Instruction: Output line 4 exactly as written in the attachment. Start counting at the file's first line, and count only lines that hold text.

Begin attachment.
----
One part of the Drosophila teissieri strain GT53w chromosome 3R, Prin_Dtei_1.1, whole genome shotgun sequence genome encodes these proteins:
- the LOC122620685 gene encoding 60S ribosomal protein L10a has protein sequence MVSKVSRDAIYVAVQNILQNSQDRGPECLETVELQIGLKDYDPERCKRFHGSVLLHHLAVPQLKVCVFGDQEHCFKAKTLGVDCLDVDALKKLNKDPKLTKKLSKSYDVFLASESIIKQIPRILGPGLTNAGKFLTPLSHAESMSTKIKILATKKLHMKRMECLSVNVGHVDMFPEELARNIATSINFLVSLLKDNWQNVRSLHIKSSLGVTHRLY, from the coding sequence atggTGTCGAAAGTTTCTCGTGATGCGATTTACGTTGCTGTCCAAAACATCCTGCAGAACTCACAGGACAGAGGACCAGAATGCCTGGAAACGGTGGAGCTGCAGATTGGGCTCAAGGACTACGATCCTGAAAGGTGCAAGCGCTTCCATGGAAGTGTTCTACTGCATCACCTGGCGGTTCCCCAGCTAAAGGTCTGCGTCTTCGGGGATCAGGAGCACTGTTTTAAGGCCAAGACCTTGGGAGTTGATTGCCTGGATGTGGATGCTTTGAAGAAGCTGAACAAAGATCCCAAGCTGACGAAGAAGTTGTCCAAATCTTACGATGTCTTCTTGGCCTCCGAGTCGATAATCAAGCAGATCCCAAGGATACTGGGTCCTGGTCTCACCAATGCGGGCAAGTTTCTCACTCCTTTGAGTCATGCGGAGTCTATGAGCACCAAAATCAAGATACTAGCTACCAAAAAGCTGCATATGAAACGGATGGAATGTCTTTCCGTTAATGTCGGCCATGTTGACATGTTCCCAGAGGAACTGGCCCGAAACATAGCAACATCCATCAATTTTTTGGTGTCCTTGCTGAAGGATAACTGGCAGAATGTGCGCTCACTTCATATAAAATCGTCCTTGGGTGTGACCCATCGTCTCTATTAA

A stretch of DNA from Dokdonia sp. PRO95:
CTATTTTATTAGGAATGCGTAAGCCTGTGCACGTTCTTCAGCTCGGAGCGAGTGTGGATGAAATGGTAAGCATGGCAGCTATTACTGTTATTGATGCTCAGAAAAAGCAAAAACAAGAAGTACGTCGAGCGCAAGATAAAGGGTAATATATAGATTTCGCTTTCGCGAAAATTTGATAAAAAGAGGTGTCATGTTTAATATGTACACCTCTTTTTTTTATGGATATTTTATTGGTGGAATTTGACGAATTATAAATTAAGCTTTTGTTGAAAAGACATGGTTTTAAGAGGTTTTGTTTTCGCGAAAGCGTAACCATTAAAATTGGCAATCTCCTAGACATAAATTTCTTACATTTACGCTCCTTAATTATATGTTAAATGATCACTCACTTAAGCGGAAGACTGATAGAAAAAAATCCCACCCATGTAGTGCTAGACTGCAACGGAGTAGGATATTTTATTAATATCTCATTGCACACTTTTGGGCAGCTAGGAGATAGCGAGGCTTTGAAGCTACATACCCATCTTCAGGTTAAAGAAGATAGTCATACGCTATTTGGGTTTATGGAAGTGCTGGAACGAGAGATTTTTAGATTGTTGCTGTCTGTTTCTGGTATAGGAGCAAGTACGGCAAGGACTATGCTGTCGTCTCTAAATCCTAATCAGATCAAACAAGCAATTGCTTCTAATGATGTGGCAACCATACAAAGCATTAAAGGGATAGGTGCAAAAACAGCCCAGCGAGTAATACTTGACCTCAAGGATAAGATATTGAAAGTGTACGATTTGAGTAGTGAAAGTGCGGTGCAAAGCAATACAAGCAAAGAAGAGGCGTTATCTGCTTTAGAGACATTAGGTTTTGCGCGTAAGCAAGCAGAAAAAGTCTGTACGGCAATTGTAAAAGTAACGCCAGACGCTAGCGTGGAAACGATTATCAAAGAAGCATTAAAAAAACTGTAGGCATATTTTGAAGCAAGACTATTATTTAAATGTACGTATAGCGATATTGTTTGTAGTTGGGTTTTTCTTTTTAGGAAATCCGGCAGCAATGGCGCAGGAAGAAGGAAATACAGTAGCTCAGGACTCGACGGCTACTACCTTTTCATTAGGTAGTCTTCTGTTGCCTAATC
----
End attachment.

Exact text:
CTATTTTATTAGGAATGCGTAAGCCTGTGCACGTTCTTCAGCTCGGAGCGAGTGTGGATGAAATGGTAAGCATGGCAGCTATTACTGTTATTGATGCTCAGAAAAAGCAAAAACAAGAAGTACGTCGAGCGCAAGATAAAGGGTAATATATAGATTTCGCTTTCGCGAAAATTTGATAAAAAGAGGTGTCATGTTTAATATGTACACCTCTTTTTTTTATGGATATTTTATTGGTGGAATTTGACGAATTATAAATTAAGCTTTTGTTGAAAAGACATGGTTTTAAGAGGTTTTGTTTTCGCGAAAGCGTAACCATTAAAATTGGCAATCTCCTAGACATAAATTTCTTACATTTACGCTCCTTAATTATATGTTAAATGATCACTCACTTAAGCGGAAGACTGATAGAAAAAAATCCCACCCATGTAGTGCTAGACTGCAACGGAGTAGGATATTTTATTAATATCTCATTGCACACTTTTGGGCAGCTAGGAGATAGCGAGGCTTTGAAGCTACATACCCATCTTCAGGTTAAAGAAGATAGTCATACGCTATTTGGGTTTATGGAAGTGCTGGAACGAGAGATTTTTAGATTGTTGCTGTCTGTTTCTGGTATAGGAGCAAGTACGGCAAGGACTATGCTGTCGTCTCTAAATCCTAATCAGATCAAACAAGCAATTGCTTCTAATGATGTGGCAACCATACAAAGCATTAAAGGGATAGGTGCAAAAACAGCCCAGCGAGTAATACTTGACCTCAAGGATAAGATATTGAAAGTGTACGATTTGAGTAGTGAAAGTGCGGTGCAAAGCAATACAAGCAAAGAAGAGGCGTTATCTGCTTTAGAGACATTAGGTTTTGCGCGTAAGCAAGCAGAAAAAGTCTGTACGGCAATTGTAAAAGTAACGCCAGACGCTAGCGTGGAAACGATTATCAAAGAAGCATTAAAAAAACTGTAGGCATATTTTGAAGCAAGACTATTATTTAAATGTACGTATAGCGATATTGTTTGTAGTTGGGTTTTTCTTTTTAGGAAATCCGGCAGCAATGGCGCAGGAAGAAGGAAATACAGTAGCTCAGGACTCGACGGCTACTACCTTTTCATTAGGTAGTCTTCTGTTGCCTAATC